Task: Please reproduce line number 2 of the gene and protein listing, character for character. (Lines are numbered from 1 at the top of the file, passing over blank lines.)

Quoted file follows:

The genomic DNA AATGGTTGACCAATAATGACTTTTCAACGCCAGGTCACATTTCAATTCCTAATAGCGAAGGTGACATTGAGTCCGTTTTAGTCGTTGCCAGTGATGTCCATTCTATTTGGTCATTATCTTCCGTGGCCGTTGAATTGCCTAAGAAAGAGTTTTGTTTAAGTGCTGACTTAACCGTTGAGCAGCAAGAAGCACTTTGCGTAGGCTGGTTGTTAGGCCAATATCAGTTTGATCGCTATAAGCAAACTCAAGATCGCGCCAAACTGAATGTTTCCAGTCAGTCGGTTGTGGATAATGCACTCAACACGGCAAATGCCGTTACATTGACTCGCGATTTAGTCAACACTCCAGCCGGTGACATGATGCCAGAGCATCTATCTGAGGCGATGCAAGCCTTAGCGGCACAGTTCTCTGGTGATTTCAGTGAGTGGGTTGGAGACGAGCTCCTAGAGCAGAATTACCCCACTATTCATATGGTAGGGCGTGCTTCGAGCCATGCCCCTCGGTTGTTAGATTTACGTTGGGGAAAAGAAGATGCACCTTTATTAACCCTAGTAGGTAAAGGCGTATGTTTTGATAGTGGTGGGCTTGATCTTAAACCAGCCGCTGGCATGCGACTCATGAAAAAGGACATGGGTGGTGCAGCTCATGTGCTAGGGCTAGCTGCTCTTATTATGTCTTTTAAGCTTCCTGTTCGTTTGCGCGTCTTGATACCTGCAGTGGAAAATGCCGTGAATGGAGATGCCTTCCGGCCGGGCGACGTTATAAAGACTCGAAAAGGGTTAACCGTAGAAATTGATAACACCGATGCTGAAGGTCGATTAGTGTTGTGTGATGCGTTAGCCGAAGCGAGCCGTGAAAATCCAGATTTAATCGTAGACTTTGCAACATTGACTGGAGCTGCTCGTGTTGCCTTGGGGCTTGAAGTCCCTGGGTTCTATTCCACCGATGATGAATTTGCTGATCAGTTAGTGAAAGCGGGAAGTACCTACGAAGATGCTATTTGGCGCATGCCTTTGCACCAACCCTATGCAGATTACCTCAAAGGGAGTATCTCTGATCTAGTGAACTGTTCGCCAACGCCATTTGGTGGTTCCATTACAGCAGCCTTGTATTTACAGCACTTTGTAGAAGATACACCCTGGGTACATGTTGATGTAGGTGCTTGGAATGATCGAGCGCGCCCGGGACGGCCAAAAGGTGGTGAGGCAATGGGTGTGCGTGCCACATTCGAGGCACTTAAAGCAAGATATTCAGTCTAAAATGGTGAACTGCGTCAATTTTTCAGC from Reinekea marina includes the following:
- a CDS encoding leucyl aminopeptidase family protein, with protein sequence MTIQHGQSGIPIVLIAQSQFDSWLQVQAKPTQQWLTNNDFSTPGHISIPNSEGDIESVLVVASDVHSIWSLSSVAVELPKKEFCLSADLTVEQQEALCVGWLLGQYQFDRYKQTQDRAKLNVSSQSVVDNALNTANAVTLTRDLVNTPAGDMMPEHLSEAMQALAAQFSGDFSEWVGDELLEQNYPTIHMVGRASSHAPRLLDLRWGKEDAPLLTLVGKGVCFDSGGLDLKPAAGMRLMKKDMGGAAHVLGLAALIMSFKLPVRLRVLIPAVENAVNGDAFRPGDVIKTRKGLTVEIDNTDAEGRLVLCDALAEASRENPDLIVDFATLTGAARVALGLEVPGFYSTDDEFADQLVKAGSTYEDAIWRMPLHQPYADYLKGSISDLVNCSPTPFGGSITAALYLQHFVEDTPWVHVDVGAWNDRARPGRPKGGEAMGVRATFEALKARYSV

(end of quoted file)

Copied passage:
- a CDS encoding leucyl aminopeptidase family protein, with protein sequence MTIQHGQSGIPIVLIAQSQFDSWLQVQAKPTQQWLTNNDFSTPGHISIPNSEGDIESVLVVASDVHSIWSLSSVAVELPKKEFCLSADLTVEQQEALCVGWLLGQYQFDRYKQTQDRAKLNVSSQSVVDNALNTANAVTLTRDLVNTPAGDMMPEHLSEAMQALAAQFSGDFSEWVGDELLEQNYPTIHMVGRASSHAPRLLDLRWGKEDAPLLTLVGKGVCFDSGGLDLKPAAGMRLMKKDMGGAAHVLGLAALIMSFKLPVRLRVLIPAVENAVNGDAFRPGDVIKTRKGLTVEIDNTDAEGRLVLCDALAEASRENPDLIVDFATLTGAARVALGLEVPGFYSTDDEFADQLVKAGSTYEDAIWRMPLHQPYADYLKGSISDLVNCSPTPFGGSITAALYLQHFVEDTPWVHVDVGAWNDRARPGRPKGGEAMGVRATFEALKARYSV